Our concept of the liquid-core optical ring resonator (LCORR) is illustrated in Figure 1. This novel approach employs a glass capillary, which is a natural microfluidic channel, as a linear array of ring resonators.6–8 If the capillary walls are sufficiently thin (about 2–4μm), an evanescent field interacts with the sample. The inner surface of the capillary can be treated with biorecognition elements to target specific analytes that, as they pass through, cause a wavelength shift that determines the WGMs. Dense multiplexing can be achieved by defining multiple ring resonators along a single capillary, and by integrating multiple capillaries into the lab-on-a-chip.

Figure 1. Sensor based on liquid-core optical ring resonators (LCORRs). WGM: whispering-gallery mode.

We manufacture LCORRs by drawing glass tubes (outer diameter = 1.2mm, inner diameter = 0.9mm) down to smaller dimensions. Hydrofluoric acid further reduces the wall-thickness. The resulting LCORR has a diameter of 100–150μm and walls 2–4μm thick, leading to a detection-volume for each ring that is less than 100 picoliters. The experimental setup is shown in Figure 2. The LCORR is in contact with an array of waveguides that carry the light from a tunable diode laser, which is periodically scanned.8 When the wavelength of the light in the waveguide matches the resonant wavelength, it couples into the LCORR and causes the measured transmission power to drop, indicated by a spectral dip at the waveguide output. Thus, the relative position of the WGMs can be identified and their movement tracked.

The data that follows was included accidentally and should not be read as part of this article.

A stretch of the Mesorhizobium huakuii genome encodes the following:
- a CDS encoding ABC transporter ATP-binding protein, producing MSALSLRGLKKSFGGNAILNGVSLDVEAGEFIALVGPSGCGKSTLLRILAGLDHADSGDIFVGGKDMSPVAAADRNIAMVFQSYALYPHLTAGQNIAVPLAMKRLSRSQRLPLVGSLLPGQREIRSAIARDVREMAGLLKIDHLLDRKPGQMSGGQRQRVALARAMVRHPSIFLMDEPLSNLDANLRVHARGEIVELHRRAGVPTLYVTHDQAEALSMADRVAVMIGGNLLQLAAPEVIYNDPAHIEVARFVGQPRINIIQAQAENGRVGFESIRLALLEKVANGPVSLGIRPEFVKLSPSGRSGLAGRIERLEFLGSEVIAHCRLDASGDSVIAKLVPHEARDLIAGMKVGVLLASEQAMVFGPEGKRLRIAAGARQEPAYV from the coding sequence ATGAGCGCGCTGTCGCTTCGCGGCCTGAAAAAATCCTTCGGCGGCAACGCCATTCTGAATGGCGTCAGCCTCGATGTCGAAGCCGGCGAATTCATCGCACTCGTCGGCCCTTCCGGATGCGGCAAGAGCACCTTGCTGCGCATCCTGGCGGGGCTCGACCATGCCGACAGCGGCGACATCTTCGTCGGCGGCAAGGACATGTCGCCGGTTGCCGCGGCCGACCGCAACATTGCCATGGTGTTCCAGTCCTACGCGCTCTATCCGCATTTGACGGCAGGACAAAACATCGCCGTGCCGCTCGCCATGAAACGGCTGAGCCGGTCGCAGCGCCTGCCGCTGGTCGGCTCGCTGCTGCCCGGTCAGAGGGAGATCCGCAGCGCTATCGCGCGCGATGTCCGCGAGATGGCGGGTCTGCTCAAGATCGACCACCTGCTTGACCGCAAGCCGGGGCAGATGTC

Figure 2. Light from a tunable laser is coupled into the LCORR ring resonators by a waveguide array. Resonating wavelengths are identified by dips in the measured optical power at the waveguide output.